Sunday, September 4, 2011

Trouble with an F that stands for Facebook

(I wrote this Sept. 4th during Sunday School, but I didn't post it until September 14th. Just an fyi about my changing the date on the post.)

A few weeks ago, my last post was about "separation", myself from some elements of the church, and Scott from his family. Instead of venting my views on gay marriage in Relief Society, I walked out and  vented on Facebook. Just a reminder of what I wrote:

"I have to say what I couldn't say in Relief Society. (Instead I walked out.) In my heart I know that my gay friends' marriages are approved by God. I've been in attendance at them and the feeling of happiness and hope was similar to attending a temple marriage. I don't give a sh* what the effin prophets say."

The following week, I was called into an appointment with the bishop. The topic: my Facebook vent. People in the ward are offended and concerned. The bishop thanked me for not saying it in Relief Society, and was also comforted when I explained that the only children on Facebook that can see my posts are my own children. He wanted to know why I posted that kind of thing. As I told him that I cannot be quiet on the gay marriage issue, he just continued to ask why. I left his office saying, "take my temple recommend. Excommunicate me. But I will not be quiet on this issue."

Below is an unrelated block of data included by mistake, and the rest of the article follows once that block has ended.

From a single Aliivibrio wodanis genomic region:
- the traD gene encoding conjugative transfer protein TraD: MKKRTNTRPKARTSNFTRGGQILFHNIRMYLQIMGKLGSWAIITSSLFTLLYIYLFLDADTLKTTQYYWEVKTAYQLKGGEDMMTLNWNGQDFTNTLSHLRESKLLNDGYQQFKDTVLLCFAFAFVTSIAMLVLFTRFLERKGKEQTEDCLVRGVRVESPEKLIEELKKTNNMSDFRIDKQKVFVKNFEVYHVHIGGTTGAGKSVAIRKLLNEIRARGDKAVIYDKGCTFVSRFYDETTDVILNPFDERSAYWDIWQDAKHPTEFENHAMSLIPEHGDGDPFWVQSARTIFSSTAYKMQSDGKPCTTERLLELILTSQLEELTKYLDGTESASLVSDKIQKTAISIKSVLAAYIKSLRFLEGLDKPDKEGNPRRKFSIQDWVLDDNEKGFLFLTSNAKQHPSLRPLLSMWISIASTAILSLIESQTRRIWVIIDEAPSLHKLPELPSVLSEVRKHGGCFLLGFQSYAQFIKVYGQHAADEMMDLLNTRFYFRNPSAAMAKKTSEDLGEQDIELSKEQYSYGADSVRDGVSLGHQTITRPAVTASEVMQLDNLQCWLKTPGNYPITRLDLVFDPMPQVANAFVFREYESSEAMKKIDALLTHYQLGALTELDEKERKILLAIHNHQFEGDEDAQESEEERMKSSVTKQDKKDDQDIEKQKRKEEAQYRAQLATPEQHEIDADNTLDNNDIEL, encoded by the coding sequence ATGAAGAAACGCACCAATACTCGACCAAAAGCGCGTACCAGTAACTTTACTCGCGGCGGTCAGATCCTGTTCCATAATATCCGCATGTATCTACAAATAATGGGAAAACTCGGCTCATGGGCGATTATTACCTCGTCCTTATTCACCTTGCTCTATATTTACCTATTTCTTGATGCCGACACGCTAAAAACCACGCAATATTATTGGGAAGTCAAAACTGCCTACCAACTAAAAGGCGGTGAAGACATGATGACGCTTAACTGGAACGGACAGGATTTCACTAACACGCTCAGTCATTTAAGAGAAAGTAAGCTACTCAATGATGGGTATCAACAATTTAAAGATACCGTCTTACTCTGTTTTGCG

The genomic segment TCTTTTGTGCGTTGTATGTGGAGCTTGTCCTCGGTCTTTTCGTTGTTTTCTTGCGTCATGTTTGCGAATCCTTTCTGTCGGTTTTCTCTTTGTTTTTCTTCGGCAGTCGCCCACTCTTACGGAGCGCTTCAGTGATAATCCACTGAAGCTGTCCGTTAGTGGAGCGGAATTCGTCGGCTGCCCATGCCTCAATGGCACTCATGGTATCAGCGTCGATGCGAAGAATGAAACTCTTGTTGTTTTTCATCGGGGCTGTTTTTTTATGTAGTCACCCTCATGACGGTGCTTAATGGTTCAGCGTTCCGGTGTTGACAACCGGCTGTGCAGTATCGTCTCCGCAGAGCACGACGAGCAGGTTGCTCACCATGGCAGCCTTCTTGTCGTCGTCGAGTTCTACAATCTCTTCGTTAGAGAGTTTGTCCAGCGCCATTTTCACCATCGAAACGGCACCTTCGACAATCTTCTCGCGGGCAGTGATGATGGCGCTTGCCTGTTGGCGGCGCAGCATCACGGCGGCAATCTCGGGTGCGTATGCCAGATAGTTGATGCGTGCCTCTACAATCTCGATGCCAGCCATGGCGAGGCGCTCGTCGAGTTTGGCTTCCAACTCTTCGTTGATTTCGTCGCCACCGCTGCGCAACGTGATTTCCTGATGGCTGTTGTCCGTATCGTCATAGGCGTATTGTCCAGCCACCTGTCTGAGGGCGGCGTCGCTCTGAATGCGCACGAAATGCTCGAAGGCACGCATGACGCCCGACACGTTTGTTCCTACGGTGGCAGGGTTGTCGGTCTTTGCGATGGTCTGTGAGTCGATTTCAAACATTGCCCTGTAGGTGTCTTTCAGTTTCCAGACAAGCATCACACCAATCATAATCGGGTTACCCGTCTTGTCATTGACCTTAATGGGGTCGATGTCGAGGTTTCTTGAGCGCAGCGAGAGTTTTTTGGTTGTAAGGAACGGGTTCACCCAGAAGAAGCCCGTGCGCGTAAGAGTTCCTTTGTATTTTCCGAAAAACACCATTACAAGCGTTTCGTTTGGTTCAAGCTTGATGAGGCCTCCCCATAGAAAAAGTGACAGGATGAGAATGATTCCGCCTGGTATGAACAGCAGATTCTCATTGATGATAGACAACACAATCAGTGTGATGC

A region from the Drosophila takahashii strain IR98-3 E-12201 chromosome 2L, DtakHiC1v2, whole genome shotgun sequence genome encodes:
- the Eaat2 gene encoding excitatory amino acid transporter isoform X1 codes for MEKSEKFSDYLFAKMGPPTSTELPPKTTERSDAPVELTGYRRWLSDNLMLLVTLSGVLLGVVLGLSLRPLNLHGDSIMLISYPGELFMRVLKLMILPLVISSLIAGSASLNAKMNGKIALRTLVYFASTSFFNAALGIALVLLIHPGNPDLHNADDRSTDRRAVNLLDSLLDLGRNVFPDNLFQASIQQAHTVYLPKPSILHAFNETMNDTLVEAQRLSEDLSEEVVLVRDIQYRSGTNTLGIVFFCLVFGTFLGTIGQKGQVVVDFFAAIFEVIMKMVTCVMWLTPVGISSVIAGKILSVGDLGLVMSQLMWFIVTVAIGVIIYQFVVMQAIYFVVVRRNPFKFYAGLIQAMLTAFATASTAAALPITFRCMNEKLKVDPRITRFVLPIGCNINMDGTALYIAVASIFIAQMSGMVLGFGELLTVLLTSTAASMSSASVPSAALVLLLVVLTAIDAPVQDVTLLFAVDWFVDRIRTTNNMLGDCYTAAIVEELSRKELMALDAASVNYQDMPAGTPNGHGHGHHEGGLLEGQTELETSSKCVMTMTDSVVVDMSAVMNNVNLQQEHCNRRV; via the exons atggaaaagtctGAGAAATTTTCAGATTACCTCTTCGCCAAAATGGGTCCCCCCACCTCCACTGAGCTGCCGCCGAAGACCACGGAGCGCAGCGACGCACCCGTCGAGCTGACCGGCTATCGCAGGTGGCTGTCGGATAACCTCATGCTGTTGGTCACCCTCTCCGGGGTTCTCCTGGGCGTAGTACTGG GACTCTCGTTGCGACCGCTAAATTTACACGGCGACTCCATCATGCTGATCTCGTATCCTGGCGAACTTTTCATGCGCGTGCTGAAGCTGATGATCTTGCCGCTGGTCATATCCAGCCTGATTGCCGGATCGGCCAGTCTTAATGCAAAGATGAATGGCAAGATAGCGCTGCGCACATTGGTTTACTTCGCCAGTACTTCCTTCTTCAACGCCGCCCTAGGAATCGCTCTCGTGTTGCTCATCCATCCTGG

I went home and posted on Facebook about being in trouble with the bishop. Comments of comfort came from many of my friends. Then came a message from a ward friend who has since moved away. His comment made me feel like filth, pure evil. It sunk me into a fit of depression and self deprecation, making the afternoon of my first day of teaching school very difficult:

I considered letting your bishop know, but decided I'd talk to you before I did and never got around to it. You dissed the Prophet in public. I can't see how you can keep a temple recommend in good conscience after doing so. It doesn't matter what terms you used or if you used actual swear words. Your beliefs are your beliefs, however you come by them and I'll say nothing against that. Indeed, having the courage of your convictions is an honorable thing to strive for.